Maternal vitamin D status in pregnancy and adverse pregnancy outcomes in a group at high risk for pre-eclampsia
Article first published online: 13 OCT 2010
© 2010 The Authors Journal compilation © RCOG 2010 BJOG An International Journal of Obstetrics and Gynaecology
BJOG: An International Journal of Obstetrics & Gynaecology
Volume 117, Issue 13, pages 1593–1598, December 2010
How to Cite
Shand, A., Nassar, N., Von Dadelszen, P., Innis, S. and Green, T. (2010), Maternal vitamin D status in pregnancy and adverse pregnancy outcomes in a group at high risk for pre-eclampsia. BJOG: An International Journal of Obstetrics & Gynaecology, 117: 1593–1598. doi: 10.1111/j.1471-0528.2010.02742.x
- Issue published online: 15 NOV 2010
- Article first published online: 13 OCT 2010
- Accepted 19 August 2010. Published Online 13 October 2010.
- pregnancy outcome;
- vitamin D
Please cite this paper as: Shand A, Nassar N, Von Dadelszen P, Innis S, Green T. Maternal vitamin D status in pregnancy and adverse pregnancy outcomes in a group at high risk for pre-eclampsia. BJOG 2010;117:1593–1598.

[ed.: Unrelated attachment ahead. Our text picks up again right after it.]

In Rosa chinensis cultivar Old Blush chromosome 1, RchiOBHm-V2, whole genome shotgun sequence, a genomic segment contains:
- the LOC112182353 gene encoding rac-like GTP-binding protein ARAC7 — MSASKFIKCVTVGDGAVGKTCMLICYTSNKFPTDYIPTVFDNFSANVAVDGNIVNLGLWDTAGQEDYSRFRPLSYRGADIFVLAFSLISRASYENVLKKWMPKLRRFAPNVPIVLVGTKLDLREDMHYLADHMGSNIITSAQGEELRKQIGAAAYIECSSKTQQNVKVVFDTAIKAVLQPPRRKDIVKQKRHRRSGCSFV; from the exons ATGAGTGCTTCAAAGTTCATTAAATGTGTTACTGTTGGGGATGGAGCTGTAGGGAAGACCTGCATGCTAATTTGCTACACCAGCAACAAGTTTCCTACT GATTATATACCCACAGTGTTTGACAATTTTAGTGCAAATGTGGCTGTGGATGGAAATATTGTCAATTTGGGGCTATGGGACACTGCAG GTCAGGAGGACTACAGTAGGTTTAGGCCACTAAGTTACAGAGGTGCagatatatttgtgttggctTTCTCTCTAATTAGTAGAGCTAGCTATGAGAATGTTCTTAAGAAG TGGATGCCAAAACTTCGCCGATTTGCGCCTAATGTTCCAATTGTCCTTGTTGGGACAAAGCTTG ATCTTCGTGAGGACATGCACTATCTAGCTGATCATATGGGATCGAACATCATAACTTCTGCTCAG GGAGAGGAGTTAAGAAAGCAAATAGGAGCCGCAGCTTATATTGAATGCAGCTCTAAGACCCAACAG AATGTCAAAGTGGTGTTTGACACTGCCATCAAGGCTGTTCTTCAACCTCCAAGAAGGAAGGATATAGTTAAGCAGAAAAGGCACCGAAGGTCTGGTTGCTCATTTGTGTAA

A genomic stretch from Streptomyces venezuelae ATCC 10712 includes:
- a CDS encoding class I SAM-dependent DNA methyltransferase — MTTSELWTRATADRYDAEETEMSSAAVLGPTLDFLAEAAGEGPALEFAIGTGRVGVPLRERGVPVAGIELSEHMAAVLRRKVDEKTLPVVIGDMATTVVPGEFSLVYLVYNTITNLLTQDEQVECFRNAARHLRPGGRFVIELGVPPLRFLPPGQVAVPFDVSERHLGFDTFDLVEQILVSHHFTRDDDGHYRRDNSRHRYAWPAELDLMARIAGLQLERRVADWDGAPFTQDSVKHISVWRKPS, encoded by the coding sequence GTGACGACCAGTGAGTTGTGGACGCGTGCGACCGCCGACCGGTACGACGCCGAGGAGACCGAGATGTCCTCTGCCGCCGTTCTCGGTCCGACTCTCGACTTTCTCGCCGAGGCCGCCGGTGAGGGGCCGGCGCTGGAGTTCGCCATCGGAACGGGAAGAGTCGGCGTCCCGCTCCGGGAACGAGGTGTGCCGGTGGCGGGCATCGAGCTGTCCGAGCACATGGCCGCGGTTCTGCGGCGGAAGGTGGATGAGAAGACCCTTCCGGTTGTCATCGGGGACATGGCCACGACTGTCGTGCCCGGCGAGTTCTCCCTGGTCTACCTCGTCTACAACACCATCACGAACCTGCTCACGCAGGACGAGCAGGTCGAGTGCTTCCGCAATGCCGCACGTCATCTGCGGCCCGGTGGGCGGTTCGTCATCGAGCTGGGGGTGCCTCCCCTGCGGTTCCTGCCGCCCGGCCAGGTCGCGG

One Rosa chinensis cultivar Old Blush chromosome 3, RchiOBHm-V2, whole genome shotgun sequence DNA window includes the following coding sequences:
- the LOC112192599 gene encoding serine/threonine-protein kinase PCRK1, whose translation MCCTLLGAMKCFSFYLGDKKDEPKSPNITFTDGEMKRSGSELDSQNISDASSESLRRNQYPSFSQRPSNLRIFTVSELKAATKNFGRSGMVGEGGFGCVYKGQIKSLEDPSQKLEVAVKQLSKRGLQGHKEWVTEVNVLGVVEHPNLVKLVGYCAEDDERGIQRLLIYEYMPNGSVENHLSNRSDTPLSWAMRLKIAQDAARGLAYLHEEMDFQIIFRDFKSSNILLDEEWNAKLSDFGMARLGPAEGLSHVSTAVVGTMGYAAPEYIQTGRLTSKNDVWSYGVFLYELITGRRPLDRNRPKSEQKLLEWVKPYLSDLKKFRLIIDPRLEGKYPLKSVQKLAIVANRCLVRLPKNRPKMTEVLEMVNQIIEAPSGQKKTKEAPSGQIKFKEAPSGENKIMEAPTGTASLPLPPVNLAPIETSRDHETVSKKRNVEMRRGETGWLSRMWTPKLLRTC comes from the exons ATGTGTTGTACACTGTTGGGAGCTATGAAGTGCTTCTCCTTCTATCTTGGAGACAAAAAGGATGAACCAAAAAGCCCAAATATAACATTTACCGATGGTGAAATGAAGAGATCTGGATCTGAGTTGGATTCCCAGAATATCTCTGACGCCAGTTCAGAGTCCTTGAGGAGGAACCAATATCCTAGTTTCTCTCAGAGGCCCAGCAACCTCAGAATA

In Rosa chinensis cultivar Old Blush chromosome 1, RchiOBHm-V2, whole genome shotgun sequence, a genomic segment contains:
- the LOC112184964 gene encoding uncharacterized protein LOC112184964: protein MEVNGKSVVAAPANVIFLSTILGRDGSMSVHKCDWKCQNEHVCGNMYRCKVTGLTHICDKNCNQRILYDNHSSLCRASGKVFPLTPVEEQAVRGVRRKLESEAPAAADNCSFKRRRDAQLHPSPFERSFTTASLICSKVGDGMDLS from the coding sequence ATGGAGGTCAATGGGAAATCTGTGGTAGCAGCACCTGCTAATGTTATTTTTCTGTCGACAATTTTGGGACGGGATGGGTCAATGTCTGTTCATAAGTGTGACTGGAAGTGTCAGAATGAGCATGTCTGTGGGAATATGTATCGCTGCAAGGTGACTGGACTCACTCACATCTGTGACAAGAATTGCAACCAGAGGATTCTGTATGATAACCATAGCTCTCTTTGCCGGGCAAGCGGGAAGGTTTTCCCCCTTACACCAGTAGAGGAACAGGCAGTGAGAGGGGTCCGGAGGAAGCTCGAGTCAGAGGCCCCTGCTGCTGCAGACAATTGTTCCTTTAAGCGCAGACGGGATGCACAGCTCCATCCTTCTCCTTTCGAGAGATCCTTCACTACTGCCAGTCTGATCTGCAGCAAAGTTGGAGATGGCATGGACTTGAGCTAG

Objective To determine in a group of pregnant women if vitamin D status, based on serum 25-hydroxyvitamin D (25OHD) concentration, was associated with a subsequent risk of pre-eclampsia or adverse pregnancy outcomes.
Design Prospective cohort study.
Setting Vancouver, British Columbia, Canada (49°N).
Population Women attending a specialist antenatal clinic because of clinical or biochemical risk factors for pre-eclampsia (n = 221).
Methods Serum 25OHD concentration measured between 10 and 20 weeks of gestation.
Main outcome measures Pre-eclampsia and composite adverse pregnancy outcomes.
Results Of the women, 78% were vitamin D insufficient (25OHD <75 nmol/l) and 53% were vitamin D deficient (25OHD <50 nmol/l). There was no difference in the rates of pre-eclampsia, gestational hypertension, preterm birth or composite adverse pregnancy outcomes by 25OHD concentration.
Conclusions Vitamin D deficiency and insufficiency were common in a group of women at high risk of pre-eclampsia; however, it was not associated with subsequent risk of an adverse pregnancy outcome.